Friday, July 29, 2005
Originally uploaded by Duchenj.
Back from Verbier. Here's a picture of the scene outside the concert tent the other night. The tent in the picture is the Cafe Schubert, where lectures and pre-concert talks are held. It's quite some setting for music...
The quality of the performances was, as usual absolutely incredible (with one scarey exception). The highlights of our all-too-brief stay were Leonidas Kavakos, Mischa Maisky and Elena Bashkirova playing the Schubert B flat Trio; and Thomas Quasthoff, accompanied by Evgeny Kissin, singing a selection of dark-hued Schubert with a power and empathy that were positively spine-chilling.
During less than 48 hours we experienced all of this and much more. Cello masterclass with Ralph Kirshbaum, lunch & interview with the fabulous Kavakos (stopping on way into street cafe to say hi to Vengerov a few tables away), mountain cable car & glorious walk, amazing concert with Mozart played by Michala Petri, Janine Jansen, Julian Rachlin & various others, a scrumptious fondue, the Quastoff/Kissin gig and the most extraordinary party I've ever been to...
The only upset was a cellist called Alexander Knaizev, who - despite having Kissin as his pianist - gave the most horrible performance of sonatas by Franck and Shostakovich. I disgraced myself by getting the giggles, but I don't think I was the only one. Half the audience loved it; many others fled the moment the Franck was finished. I hung on for the Shostakovich in case it improved, but it didn't.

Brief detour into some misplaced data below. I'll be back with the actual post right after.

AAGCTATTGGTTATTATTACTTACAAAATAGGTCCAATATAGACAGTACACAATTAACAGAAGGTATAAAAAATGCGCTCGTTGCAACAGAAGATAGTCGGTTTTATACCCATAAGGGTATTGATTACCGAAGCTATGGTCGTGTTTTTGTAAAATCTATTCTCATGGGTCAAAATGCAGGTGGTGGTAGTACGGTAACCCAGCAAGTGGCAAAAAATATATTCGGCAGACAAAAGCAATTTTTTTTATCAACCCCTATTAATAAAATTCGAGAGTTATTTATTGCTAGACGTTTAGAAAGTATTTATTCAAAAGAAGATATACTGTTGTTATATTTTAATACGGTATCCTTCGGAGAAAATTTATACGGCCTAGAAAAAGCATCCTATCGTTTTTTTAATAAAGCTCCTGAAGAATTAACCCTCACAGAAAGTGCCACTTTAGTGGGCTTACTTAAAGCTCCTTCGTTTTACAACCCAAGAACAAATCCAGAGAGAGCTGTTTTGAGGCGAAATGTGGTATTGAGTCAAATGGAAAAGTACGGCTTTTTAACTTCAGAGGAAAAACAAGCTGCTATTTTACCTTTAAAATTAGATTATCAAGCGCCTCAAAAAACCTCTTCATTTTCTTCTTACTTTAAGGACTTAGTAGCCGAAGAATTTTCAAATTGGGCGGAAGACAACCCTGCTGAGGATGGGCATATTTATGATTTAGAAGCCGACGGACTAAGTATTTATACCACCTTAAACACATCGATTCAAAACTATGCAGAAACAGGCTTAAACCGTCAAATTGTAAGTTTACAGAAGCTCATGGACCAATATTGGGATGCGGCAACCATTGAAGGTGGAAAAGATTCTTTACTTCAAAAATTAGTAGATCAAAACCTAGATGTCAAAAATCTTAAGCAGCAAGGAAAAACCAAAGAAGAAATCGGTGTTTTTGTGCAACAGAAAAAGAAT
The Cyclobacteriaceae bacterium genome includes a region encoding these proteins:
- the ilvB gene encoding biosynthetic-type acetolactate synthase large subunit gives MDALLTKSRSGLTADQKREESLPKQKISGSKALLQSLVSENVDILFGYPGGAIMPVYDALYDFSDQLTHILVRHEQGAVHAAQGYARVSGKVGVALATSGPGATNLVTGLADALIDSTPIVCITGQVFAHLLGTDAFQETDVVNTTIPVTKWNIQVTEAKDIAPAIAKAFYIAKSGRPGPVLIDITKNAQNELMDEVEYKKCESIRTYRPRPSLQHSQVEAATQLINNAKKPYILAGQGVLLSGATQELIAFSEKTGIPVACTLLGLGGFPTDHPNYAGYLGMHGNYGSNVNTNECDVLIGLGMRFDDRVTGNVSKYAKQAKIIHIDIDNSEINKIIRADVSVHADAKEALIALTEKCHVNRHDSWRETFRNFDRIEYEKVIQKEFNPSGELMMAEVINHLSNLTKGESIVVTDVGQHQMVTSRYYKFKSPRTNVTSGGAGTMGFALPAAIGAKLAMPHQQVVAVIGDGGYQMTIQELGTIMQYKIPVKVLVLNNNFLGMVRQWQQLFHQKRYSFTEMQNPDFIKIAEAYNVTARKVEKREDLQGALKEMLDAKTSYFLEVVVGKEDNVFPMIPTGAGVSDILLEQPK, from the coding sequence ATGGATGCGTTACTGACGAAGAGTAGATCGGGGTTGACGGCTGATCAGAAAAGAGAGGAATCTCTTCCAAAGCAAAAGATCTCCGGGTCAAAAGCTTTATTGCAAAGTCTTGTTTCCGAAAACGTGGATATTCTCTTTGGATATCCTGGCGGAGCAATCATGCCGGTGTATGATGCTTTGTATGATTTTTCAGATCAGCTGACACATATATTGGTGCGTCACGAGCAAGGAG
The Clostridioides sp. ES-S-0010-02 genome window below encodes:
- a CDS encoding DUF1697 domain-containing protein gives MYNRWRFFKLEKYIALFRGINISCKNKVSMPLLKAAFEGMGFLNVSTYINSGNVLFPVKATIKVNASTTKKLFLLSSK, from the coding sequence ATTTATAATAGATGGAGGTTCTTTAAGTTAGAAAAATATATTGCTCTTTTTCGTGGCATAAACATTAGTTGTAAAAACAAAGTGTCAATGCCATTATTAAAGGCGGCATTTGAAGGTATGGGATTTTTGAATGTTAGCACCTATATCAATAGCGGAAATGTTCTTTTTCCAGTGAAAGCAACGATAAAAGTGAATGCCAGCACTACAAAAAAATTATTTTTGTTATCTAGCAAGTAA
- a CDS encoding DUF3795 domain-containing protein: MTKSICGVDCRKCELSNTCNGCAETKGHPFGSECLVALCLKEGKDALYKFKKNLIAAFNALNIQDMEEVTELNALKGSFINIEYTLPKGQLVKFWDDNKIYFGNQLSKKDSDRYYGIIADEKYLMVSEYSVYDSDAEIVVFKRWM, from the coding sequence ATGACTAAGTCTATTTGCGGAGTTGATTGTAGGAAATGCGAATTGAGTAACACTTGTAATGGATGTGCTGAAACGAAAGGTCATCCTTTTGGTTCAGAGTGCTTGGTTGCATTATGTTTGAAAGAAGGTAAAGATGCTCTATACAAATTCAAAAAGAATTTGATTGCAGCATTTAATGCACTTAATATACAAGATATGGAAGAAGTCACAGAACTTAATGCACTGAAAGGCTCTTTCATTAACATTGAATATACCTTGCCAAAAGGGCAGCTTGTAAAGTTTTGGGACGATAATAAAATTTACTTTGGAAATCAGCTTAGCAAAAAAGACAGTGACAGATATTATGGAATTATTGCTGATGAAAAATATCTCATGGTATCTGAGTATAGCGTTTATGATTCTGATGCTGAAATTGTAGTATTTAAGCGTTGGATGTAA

Some claim to like his 'intensity' - but if someone TALKED to you like that, constantly fortissimo, milking E-V-E-R-Y W-O-O-O-R-D F-O-R M-A-A-A-A-A-A-X-I-M-U-U-U-M E-M-O-T-I-O-O-O-O-N A-A-A-A-L-L T-H-E T-I-I-I-I-M-E W-I-T-H-O-U-U-T A-N-Y V-A-R-I-E-T-Y-Y-Y-Y, you would either think they were crazy or you'd go crazy yourself. Sorry, but that's not intensity. It's emotional claptrap and it has nothing, but NOTHING, to do with Franck, let alone Shostakovich (and this guy, being Russian, should at least have known better there). Plus it takes some doing to make an audience come out of a cello recital in a tent feeling as if their ears have been assaulted by an electric guitar. I was particularly disappointed because I've heard some of his recordings and liked them very much, including his solo Bach.
Anyway, win some, lose some... Verbier is beautiful, thrilling and -given the amount of serious dosh there - remarkably human. This was my fourth visit (and Tom's first) and I hope I'll be able to go back next year.
I'm now about to do extra time on the exercise bike to burn off some of that fondue...